When to announce your grant
- As soon as you receive your grant notification letter you are free to announce the news
- Once you have decided on an announcement date, please let us know
The press release
- We have provided press release templates that include all the correct wording
- Share your press release with your grants officer before you plan to send it out so we can approve it
Who should I contact?
- Find out what media is available in your area
- Approach journalists directly. Ask to speak to the news desk, or, in the case of radio and TV, the forward planning desk
- Before you call, carefully plan what you are going to say. Journalists don’t have much time, so you need to grab their attention quickly
- Make sure your press release is ready to go via email - pasted directly into the email body
- Sometimes you will be invited to do a media interview about your project
- Agree in advance who the best person is from your organisation to do media interviews
- Think about the three key points that you want to get across
- Plan what you want to say but remain flexible so that you sound natural and enthusiastic.
- You can always ask the journalist in advance what sort of questions they may ask
- If it’s a radio interview, find out if it’s live or pre-recorded
- Please let us know in advance if you have lined up any interviews as we can often offer someone to speak too
- Remember to credit the National Lottery where appropriate during the interview
- The media are always looking for interesting, high quality, eye-catching images to make their pages and the story come to life. Remember to send any good quality photos relating to the project alongside your press release
- If there is a strong visual element to your project you could invite the local media to a photo call at your project (no big cheques or Lottery balls please!). You can download the template photo call notice to help you. Have your press release ready to hand out to journalists on the day of the photocall. Also don’t forget to share everything to anyone who couldn’t make it
- Providing us with images of your project is an important condition of your grant award. It is good practice to send photos to us throughout the lifetime of your project
- Use the guides at the bottom of the page to:
- find out what we look for in photos
- how you can submit images to us
- how we use them
- the steps you can take to ensure you have the necessary consents for the image you provide us with
Keep the media posted
The media is often interested to know when a project has finished or a significant milestone has been reached – they like an opening or a finale event.
Try to get members of the public there, including local community/friends groups and schools, local celebrities, local MPs and any beneficiaries.
The more people you can find who think the project is brilliant, the better the media coverage you will probably get.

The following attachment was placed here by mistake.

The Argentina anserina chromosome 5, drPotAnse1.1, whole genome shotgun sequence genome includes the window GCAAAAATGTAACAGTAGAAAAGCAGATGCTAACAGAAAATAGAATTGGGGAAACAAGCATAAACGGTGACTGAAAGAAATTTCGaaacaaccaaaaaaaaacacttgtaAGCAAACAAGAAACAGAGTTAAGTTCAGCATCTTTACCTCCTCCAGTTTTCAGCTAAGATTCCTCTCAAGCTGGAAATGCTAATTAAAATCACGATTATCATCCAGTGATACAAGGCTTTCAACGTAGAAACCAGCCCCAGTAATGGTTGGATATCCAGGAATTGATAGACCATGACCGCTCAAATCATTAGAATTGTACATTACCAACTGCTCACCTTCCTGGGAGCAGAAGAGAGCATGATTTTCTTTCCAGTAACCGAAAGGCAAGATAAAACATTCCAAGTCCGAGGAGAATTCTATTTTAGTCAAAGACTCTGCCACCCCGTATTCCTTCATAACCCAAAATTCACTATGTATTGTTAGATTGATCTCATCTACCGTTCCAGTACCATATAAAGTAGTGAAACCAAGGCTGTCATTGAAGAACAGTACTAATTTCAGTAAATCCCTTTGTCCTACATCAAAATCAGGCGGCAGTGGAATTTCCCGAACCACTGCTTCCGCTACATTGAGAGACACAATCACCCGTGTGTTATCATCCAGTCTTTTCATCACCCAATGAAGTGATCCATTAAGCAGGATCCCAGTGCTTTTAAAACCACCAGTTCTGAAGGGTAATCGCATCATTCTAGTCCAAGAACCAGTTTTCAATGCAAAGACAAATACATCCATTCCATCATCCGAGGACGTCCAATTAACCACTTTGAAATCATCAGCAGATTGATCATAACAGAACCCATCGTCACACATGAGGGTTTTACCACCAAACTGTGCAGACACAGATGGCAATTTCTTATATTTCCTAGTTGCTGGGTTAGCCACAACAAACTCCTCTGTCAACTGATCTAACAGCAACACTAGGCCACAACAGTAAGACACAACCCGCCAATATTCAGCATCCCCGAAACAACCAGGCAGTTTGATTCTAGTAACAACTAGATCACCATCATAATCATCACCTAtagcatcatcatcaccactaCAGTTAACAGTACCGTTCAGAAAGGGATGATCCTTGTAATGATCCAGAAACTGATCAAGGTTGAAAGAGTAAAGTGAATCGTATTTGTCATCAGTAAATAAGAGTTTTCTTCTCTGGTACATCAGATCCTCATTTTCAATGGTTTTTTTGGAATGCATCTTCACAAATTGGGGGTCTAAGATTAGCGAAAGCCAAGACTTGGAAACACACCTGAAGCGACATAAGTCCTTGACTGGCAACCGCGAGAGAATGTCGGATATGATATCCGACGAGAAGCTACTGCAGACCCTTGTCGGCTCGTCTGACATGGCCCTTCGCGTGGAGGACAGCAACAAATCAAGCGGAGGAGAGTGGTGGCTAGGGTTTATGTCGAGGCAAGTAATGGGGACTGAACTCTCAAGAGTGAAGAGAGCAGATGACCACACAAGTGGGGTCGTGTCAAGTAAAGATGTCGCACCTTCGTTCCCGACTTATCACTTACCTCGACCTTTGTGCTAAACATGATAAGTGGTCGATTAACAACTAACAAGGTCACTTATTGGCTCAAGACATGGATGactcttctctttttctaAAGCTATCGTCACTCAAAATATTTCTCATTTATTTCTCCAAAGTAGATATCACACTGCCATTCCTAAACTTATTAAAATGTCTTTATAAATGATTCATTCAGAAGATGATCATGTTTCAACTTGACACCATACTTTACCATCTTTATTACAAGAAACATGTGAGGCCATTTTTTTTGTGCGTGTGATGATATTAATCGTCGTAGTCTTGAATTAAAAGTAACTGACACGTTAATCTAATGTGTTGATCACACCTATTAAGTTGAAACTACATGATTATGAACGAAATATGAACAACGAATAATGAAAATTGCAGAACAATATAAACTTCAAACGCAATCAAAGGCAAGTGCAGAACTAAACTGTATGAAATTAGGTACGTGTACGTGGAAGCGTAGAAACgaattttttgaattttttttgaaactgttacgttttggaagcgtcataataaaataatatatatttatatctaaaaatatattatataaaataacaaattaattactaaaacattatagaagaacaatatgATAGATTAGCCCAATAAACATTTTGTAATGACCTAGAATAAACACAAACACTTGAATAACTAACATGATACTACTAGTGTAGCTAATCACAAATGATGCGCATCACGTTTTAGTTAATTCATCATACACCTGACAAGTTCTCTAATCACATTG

Contacting your MP
Don't forget that there may be strong local support to be gained by talking to politicians, local dignitaries or MPs.
- Invite them to endorse your project within the press release through a quote, or get them involved in a photo call
- See if your local MP is on Twitter and if so tweet at them with news of your project.
- If your project has an opening or reception, consider inviting your local MP
- We have a Government and Parliamentary Relations team that can assist you with this
Digital and social media
- Don't forget to incorporate use of social media into your communications planning
- We are more than happy to share your project information or event details. Follow us on Twitter, Facebook and Instagram
- Our local offices use Twitter - so don’t forget to follow them too for local news, events, grants and heritage information
- Make sure your website is up-to-date with the news and information
- You could also set up a blog, a Flickr page or a Facebook page to help share your project's story
Dealing with criticism
In the current climate, large amounts of investment need to show clear public benefits, at a local level.
- Always keep in mind local sensitivities when announcing your grant
- Ensure that the name and the description of your project reflect what it will deliver, and that they don’t sound frivolous
- Avoid announcing your grant at the same time as a major piece of local ‘bad’ news – such as job cuts or cuts to services
We are always on hand to provide advice on handling negative media coverage. There is usually an effective way to manage media stories if we work together.
Don't forget to keep in touch!
- We’re always keen to hear about any key moments and events throughout your project's life span. We want to help you with promotion in whatever way we can
- Please send us a final version of your press release for our records. Please also send all releases to your grants officer
- Please share your project milestones, and what you've learnt along the way, in our Online Community